Consuming thoughts and desire for revenge, retaliation, annihilation, vengeance, and so forth, could become the way the brain operates while idle. In extreme cases, resentment would drive the resented individuals’ thoughts and actions to the extreme of them actually losing themselves, and the sense of who they are or what their values are, which could lead to damaging mental disorders.

Resentful people could become ruled by their emotions, whether conscious or unconscious, which, in turn, would  motivate them to commit violent and criminal acts.

The Irony of Resentment

As an irony, becoming obsessed in order to overcome subjugation may be self-subjugating. Additionally, if the goal of retaliating is never achieved, the sense of defeat that wanted to be avoided could appear at any given point, activating more extreme autonomic nervous system defenses that could culminate as trauma, or any other mental disorder like depression.

If the fear of abandonment was what propelled the acting out of the anger while abused, the resentment will propel the person into isolation and disconnection.

If oppression was the reason you repressed your voice, the acting-out of resentment could be the reason to play the game of the oppressors, giving them the arguments they need in order to  continue to exercise injustice.

References

Karremans, J. C., & Smith, P. K. (2010). Having the Power to Forgive: When the Experience of Power Increases Interpersonal Forgiveness. Personality and Social Psychology Bulletin, 36(8), 1010–1023. https://doi.org/10.1177/0146167210376761

TenHouten, Warren. (2016). The emotions of powerlessness. Journal of Political Power. 9. 83-121. 10.1080/2158379X.2016.1149308.

TenHouten, Warren. (2018). From Primary Emotions to the Spectrum of Affect: An Evolutionary Neurosociology of the Emotions. 10.1007/978-3-319-68421-5_7.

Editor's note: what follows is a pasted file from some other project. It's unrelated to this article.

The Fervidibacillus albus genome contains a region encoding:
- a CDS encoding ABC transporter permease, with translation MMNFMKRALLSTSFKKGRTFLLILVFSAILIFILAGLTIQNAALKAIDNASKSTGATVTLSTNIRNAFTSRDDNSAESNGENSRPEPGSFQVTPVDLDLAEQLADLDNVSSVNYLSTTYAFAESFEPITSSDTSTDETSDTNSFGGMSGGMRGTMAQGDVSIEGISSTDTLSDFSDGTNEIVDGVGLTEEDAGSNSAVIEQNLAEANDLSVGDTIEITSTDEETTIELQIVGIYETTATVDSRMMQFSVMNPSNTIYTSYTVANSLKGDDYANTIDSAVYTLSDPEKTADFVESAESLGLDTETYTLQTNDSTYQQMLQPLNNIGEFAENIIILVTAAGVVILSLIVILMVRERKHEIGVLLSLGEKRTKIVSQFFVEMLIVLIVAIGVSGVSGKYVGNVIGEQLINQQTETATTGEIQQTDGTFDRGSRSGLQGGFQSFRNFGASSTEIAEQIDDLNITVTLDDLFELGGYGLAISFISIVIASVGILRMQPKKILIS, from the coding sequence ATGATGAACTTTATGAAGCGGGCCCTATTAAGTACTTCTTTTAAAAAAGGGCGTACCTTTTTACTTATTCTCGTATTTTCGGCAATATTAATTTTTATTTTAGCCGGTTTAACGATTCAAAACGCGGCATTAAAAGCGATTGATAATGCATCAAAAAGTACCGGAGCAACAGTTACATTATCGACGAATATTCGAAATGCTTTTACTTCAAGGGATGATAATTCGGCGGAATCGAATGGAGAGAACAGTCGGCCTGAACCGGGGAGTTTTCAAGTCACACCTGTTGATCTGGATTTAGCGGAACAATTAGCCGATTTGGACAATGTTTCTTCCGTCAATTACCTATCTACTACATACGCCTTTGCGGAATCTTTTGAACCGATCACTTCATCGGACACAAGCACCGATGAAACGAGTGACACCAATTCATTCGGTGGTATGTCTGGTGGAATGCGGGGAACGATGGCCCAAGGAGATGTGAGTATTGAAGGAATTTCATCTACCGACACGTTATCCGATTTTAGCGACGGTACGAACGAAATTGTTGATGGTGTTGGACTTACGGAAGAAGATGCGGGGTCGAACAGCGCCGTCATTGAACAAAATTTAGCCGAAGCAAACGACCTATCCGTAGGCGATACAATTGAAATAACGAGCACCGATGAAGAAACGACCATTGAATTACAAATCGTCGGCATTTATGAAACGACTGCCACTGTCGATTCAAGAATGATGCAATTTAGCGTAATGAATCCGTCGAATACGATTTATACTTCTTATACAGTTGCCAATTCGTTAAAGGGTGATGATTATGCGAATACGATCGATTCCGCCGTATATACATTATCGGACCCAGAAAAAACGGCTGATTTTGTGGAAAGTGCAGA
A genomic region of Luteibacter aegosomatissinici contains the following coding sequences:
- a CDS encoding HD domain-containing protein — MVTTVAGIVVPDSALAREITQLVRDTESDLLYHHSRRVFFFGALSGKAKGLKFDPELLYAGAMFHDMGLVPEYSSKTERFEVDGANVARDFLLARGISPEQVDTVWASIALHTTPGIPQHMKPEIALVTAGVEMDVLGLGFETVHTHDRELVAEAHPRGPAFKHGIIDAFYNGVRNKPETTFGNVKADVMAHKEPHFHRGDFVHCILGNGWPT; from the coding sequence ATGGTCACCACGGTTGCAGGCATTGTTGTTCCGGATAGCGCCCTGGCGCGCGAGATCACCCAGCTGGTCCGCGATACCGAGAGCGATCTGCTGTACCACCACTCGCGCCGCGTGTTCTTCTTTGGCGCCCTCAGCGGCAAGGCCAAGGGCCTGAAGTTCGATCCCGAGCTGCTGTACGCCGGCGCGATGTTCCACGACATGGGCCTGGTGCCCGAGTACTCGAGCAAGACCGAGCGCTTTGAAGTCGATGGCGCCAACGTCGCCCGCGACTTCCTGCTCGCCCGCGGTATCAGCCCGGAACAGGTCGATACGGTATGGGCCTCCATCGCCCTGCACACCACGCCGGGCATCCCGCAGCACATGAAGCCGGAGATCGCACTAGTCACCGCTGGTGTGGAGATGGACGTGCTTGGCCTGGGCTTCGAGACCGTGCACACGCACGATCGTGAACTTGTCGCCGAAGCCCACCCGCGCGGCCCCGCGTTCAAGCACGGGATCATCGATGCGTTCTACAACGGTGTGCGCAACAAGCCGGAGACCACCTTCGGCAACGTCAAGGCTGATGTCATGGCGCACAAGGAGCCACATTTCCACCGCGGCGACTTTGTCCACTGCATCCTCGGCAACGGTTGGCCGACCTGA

Burrows AM. The facial expression musculature in primates and its evolutionary significance. Bioessays. 2008;30(3):212-225. doi:10.1002/bies.20719

Shuman, V., Sander, D., & Scherer, K. R. (2013). Levels of valence. Frontiers in Psychology, 4, Article 261. https://doi.org/10.3389/fpsyg.2013.00261

Schacter, Daniel & Dobbins, Ian & Schnyer, David. (2004). Specificity of priming: A cognitive neuroscience perspective. Nature Reviews Neuroscience, 5, 853-862. Nature reviews. Neuroscience. 5. 853-62. 10.1038/nrn1534.

Niedenthal, P. M., Ric, F., & Krauth-Gruber, S. (2006). Psychology of emotion: Interpersonal, experiential, and cognitive approaches (Chapter 5, Regulation of Emotions, pp. 155-194). New York, NY: Psychology Press.

Petersen, R. (2002). Understanding Ethnic Violence: Fear, Hatred, and Resentment in Twentieth-Century Eastern Europe (Cambridge Studies in Comparative Politics). Cambridge: Cambridge University Press. doi:10.1017/CBO9780511840661

 

 

 

Your Emotional Brain on Resentment, Part 2


 

APA Reference
Contreras,, A. (2020). Your Emotional Brain on Resentment, Part 2. Psych Central. Retrieved on October 22, 2020, from https://pro.psychcentral.com/your-emotional-brain-on-resentment-part-2/

 

Scientifically Reviewed
Last updated: 28 Jul 2020
Last reviewed: By John M. Grohol, Psy.D. on 28 Jul 2020
Published on PsychCentral.com. All rights reserved.